Argument analysis: Justices worry about amorphous standards for fee awards in copyright cases
on Apr 26, 2016 at 9:07 am
Monday morning was IP day at the Supreme Court. The double bill began with a case about attorney’s fee awards in copyright cases (Kirtsaeng v. John Wiley & Sons) and continued with a case about standards for invalidating patents (Cuozzo Speed Technologies v. Lee).
Kirtsaeng is the latest in a series of cases in which the Justices have considered vague statutes that give district courts discretion to award enhanced relief in intellectual property cases. The particular statute here, Section 505 of the Copyright Act, provides that a trial “court may . . . award a reasonable attorney’s fee to the prevailing party.” In this case, the lower courts refused to award defendant Supap Kirtsaeng fees, even though he successfully repulsed the efforts of publisher John Wiley to sue him for copyright infringement. Both of the lower courts justified their denial of attorney’s fees by pointing out how reasonable the publisher’s suit had been: the particular legal question was sufficiently difficult to make it to the Supreme Court, where three Justices agreed with the publisher on the merits.
The question before the Justices yesterday was whether it fairly implements a statute that offers so little guidance to erect a general rule that ordinarily bars the imposition of fees if the losing party’s position was reasonable. Kirtsaeng argues that the rule improperly elevates one single factor in a statute that should permit a much more generalized consideration of whether a fee award furthers the purposes of the Copyright Act. Framed in those terms, the Justices expressed little sympathy for Kirtsaeng’s position, criticizing it in turn as either unduly vague or insufficiently predictable. The comments of Justice Samuel Alito are illustrative: “That’s an awfully hard task for district judges to perform – ‘what will further the purposes of the Copyright Act’ or ‘what is the most faithful to the Copyright Act.’ District judges are going to see that very differently, and there won’t be any consistency if that’s what they are required to do or authorized to do.”
But at the same time the Justices weren’t immediately taken with John Wiley’s argument that the reasonableness of the loser’s position should almost always preclude a fee award. The biggest problem here was a practical one. The briefs and oral arguments included a lot of case counting – Justice Sonia Sotomayor recounted the results she apparently obtained from the Supreme Court’s own librarians. Several Justices plainly were concerned that the “reasonableness” rule under examination turns out to be a strongly pro-plaintiff rule: winning plaintiffs often get fees under that rule, but winning defendants almost never get fees. The topic consumed a lot of the Court’s attention; several of the Justices seemed reluctant to accept a rule that turns out not to be evenhanded. The concern seemed to dissipate when Assistant to the Solicitor General Elaine Goldenberg (appearing on behalf of the federal government) attributed the apparent disparity between plaintiff-side fee awards and defendant-side fee awards to default judgments, which almost always involve plaintiff victories in small-dollar cases.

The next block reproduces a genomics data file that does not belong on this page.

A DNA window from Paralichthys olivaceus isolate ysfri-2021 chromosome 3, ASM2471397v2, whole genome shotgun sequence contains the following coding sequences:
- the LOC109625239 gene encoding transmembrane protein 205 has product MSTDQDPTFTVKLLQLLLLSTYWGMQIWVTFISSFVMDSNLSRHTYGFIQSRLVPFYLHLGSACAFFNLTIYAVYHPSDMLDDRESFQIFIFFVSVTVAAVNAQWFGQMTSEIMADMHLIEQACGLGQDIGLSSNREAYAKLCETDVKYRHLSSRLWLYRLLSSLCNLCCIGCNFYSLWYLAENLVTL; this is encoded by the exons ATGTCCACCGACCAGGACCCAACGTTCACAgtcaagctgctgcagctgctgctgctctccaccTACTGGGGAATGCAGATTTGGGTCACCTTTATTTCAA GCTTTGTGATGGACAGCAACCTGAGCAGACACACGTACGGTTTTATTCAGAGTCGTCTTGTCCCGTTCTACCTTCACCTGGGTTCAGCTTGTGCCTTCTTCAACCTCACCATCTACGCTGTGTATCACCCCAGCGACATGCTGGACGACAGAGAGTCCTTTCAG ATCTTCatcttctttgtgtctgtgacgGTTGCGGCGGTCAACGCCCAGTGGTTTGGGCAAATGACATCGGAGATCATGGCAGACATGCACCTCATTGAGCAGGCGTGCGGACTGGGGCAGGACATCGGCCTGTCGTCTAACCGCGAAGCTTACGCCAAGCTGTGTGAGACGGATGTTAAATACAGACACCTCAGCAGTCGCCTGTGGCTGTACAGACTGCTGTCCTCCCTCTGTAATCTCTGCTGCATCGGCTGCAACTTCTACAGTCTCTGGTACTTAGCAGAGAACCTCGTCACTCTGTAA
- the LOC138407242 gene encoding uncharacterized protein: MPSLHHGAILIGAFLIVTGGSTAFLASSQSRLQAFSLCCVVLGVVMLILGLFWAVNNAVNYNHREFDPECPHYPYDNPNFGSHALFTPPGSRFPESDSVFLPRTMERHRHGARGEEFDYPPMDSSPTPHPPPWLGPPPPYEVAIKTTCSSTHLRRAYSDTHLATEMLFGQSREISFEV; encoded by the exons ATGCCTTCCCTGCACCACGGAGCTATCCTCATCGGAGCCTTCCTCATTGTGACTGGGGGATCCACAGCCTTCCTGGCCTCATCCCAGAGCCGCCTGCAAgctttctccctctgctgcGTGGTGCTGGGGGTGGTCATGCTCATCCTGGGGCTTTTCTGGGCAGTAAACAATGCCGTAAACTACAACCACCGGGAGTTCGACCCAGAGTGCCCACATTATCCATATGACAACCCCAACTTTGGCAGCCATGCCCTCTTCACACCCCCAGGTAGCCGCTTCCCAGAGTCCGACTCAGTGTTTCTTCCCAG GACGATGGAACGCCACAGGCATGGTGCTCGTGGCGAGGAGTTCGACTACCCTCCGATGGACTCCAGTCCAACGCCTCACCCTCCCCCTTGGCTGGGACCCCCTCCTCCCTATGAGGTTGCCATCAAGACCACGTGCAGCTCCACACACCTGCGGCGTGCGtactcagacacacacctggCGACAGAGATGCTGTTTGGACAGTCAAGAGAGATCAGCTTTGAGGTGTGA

So it wouldn’t be fair to suggest that the Justices presented a united front on one side of the case or the other. For me, the most telling points in the argument involved the “David and Goliath” narrative that Joshua Rosenkranz (counsel for Kirtsaeng) presented: seeking fees to compensate for the uphill battle his individual client incurred resisting the suit of the huge defendant publisher John Wiley. Justice Elena Kagan in particular worried that the rule that Kirtsaeng seeks would end up harming the small defendants of the world because it would raise the stakes if they persisted in litigation to defend themselves. I suggested in my preview that I was particularly impressed by an amicus brief filed on behalf of Volunteer Lawyers for the Arts (VLA). The oral argument included a good bit of discussion about “starving artists,” and the Justices seemed to have taken to heart the argument from the VLA amicus brief that making it easier to award fees against prevailing parties would make it even harder for volunteers to provide pro bono services to the “starving artists” of the world.
So in the end I think it is pretty unlikely the Justices will go so far as to accept the “purposes of the Copyright Act” standard pressed by Kirtsaeng. To be sure, the statute is so vague that it would be easy for the Justices to vacate the court of appeals opinion and remand for further consideration even without accepting the standard that Kirtsaeng presses. So Kirtsaeng might win yet another stage in this battle. But even if the Court rejects the work of the court of appeals as unduly wooden, I don’t see the Court going so far as to adopt the broad and amorphous standard that seems necessary for Kirtsaeng ultimately to recover a fee award.